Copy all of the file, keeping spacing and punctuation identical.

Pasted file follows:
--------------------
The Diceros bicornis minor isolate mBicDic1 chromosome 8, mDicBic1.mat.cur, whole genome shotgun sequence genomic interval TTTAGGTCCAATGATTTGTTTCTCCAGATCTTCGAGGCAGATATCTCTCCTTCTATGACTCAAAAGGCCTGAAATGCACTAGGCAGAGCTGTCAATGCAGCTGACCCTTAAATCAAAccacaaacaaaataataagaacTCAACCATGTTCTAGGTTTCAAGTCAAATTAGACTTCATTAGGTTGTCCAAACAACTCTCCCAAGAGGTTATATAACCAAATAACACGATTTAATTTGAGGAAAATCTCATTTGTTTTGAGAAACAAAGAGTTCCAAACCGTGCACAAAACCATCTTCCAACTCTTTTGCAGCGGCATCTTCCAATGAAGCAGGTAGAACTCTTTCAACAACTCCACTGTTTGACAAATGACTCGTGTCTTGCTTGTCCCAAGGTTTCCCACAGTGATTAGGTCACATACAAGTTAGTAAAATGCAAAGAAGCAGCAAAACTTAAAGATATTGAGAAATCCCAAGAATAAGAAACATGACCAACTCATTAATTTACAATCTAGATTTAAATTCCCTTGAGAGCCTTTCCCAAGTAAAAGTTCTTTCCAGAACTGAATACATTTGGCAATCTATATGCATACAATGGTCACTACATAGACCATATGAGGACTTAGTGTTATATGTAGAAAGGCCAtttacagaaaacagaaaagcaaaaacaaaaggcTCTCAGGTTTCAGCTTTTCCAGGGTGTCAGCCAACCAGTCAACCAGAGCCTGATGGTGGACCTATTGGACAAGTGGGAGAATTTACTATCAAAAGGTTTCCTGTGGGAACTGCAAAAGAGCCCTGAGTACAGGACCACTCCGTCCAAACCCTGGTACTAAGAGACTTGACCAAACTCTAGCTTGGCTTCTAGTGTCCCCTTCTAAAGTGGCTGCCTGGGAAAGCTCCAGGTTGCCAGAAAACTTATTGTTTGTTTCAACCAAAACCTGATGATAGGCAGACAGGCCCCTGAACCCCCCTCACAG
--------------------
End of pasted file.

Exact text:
The Diceros bicornis minor isolate mBicDic1 chromosome 8, mDicBic1.mat.cur, whole genome shotgun sequence genomic interval TTTAGGTCCAATGATTTGTTTCTCCAGATCTTCGAGGCAGATATCTCTCCTTCTATGACTCAAAAGGCCTGAAATGCACTAGGCAGAGCTGTCAATGCAGCTGACCCTTAAATCAAAccacaaacaaaataataagaacTCAACCATGTTCTAGGTTTCAAGTCAAATTAGACTTCATTAGGTTGTCCAAACAACTCTCCCAAGAGGTTATATAACCAAATAACACGATTTAATTTGAGGAAAATCTCATTTGTTTTGAGAAACAAAGAGTTCCAAACCGTGCACAAAACCATCTTCCAACTCTTTTGCAGCGGCATCTTCCAATGAAGCAGGTAGAACTCTTTCAACAACTCCACTGTTTGACAAATGACTCGTGTCTTGCTTGTCCCAAGGTTTCCCACAGTGATTAGGTCACATACAAGTTAGTAAAATGCAAAGAAGCAGCAAAACTTAAAGATATTGAGAAATCCCAAGAATAAGAAACATGACCAACTCATTAATTTACAATCTAGATTTAAATTCCCTTGAGAGCCTTTCCCAAGTAAAAGTTCTTTCCAGAACTGAATACATTTGGCAATCTATATGCATACAATGGTCACTACATAGACCATATGAGGACTTAGTGTTATATGTAGAAAGGCCAtttacagaaaacagaaaagcaaaaacaaaaggcTCTCAGGTTTCAGCTTTTCCAGGGTGTCAGCCAACCAGTCAACCAGAGCCTGATGGTGGACCTATTGGACAAGTGGGAGAATTTACTATCAAAAGGTTTCCTGTGGGAACTGCAAAAGAGCCCTGAGTACAGGACCACTCCGTCCAAACCCTGGTACTAAGAGACTTGACCAAACTCTAGCTTGGCTTCTAGTGTCCCCTTCTAAAGTGGCTGCCTGGGAAAGCTCCAGGTTGCCAGAAAACTTATTGTTTGTTTCAACCAAAACCTGATGATAGGCAGACAGGCCCCTGAACCCCCCTCACAG